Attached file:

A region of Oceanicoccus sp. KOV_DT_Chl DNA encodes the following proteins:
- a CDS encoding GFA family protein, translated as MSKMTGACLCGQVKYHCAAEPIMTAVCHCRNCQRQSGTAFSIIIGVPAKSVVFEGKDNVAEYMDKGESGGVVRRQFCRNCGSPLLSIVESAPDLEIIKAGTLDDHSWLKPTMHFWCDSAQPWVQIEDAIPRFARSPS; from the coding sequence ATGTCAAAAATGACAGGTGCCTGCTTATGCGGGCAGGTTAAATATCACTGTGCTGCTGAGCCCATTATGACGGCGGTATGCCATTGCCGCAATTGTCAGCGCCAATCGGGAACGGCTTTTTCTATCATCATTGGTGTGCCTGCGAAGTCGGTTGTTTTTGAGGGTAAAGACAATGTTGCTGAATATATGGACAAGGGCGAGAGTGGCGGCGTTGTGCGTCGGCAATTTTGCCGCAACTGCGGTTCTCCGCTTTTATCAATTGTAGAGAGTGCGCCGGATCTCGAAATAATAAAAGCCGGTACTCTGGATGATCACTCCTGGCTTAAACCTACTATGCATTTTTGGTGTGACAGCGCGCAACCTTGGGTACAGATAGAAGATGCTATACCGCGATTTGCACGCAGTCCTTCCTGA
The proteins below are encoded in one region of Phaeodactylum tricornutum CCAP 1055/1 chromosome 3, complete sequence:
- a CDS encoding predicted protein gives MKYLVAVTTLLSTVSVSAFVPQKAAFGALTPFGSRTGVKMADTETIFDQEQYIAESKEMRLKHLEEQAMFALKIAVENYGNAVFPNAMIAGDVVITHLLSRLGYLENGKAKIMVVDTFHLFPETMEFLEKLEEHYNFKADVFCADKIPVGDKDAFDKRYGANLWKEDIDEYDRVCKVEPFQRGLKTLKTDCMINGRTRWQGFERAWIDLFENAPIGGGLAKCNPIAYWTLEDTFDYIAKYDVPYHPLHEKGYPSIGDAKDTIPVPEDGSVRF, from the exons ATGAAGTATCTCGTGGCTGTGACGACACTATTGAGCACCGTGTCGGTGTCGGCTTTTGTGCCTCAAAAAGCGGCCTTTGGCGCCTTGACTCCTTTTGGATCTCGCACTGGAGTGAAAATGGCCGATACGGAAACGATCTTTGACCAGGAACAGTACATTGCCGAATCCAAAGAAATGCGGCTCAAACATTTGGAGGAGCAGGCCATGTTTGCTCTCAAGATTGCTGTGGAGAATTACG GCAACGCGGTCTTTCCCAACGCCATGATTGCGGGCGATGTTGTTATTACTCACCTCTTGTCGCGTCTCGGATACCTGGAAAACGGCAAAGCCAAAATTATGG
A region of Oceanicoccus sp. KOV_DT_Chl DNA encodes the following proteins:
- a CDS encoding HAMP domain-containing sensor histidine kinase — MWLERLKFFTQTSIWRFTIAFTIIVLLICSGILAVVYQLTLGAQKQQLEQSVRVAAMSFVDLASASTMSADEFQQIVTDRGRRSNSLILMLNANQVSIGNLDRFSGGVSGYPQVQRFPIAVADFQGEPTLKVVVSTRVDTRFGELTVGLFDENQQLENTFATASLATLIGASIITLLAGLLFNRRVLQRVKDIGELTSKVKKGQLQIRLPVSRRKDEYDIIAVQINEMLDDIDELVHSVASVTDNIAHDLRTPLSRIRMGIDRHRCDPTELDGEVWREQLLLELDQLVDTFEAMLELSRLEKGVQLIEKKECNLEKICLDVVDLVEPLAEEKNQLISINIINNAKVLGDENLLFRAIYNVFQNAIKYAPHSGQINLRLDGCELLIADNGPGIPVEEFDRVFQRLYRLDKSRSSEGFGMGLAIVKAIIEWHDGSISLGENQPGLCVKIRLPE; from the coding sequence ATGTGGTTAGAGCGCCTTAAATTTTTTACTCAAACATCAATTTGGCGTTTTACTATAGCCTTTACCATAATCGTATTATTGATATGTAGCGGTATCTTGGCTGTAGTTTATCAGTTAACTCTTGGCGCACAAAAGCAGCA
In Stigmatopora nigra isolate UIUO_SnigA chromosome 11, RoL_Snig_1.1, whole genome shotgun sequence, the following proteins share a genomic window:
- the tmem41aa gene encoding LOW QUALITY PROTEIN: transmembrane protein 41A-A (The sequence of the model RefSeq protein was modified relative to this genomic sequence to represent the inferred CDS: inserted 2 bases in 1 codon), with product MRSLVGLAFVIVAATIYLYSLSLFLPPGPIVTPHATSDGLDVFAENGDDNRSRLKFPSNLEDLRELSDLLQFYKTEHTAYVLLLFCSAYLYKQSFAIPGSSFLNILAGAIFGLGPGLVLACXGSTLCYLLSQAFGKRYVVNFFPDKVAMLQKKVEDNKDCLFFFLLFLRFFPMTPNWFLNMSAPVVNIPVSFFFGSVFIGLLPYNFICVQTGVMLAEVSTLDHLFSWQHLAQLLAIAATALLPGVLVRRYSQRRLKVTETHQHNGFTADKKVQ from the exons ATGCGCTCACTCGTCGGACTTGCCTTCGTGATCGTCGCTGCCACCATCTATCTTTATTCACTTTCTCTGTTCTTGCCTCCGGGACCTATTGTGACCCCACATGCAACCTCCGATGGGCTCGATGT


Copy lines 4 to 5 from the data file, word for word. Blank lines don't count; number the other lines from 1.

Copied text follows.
- a CDS encoding predicted protein gives MKYLVAVTTLLSTVSVSAFVPQKAAFGALTPFGSRTGVKMADTETIFDQEQYIAESKEMRLKHLEEQAMFALKIAVENYGNAVFPNAMIAGDVVITHLLSRLGYLENGKAKIMVVDTFHLFPETMEFLEKLEEHYNFKADVFCADKIPVGDKDAFDKRYGANLWKEDIDEYDRVCKVEPFQRGLKTLKTDCMINGRTRWQGFERAWIDLFENAPIGGGLAKCNPIAYWTLEDTFDYIAKYDVPYHPLHEKGYPSIGDAKDTIPVPEDGSVRF, from the exons ATGAAGTATCTCGTGGCTGTGACGACACTATTGAGCACCGTGTCGGTGTCGGCTTTTGTGCCTCAAAAAGCGGCCTTTGGCGCCTTGACTCCTTTTGGATCTCGCACTGGAGTGAAAATGGCCGATACGGAAACGATCTTTGACCAGGAACAGTACATTGCCGAATCCAAAGAAATGCGGCTCAAACATTTGGAGGAGCAGGCCATGTTTGCTCTCAAGATTGCTGTGGAGAATTACG GCAACGCGGTCTTTCCCAACGCCATGATTGCGGGCGATGTTGTTATTACTCACCTCTTGTCGCGTCTCGGATACCTGGAAAACGGCAAAGCCAAAATTATGG
A region of Oceanicoccus sp. KOV_DT_Chl DNA encodes the following proteins: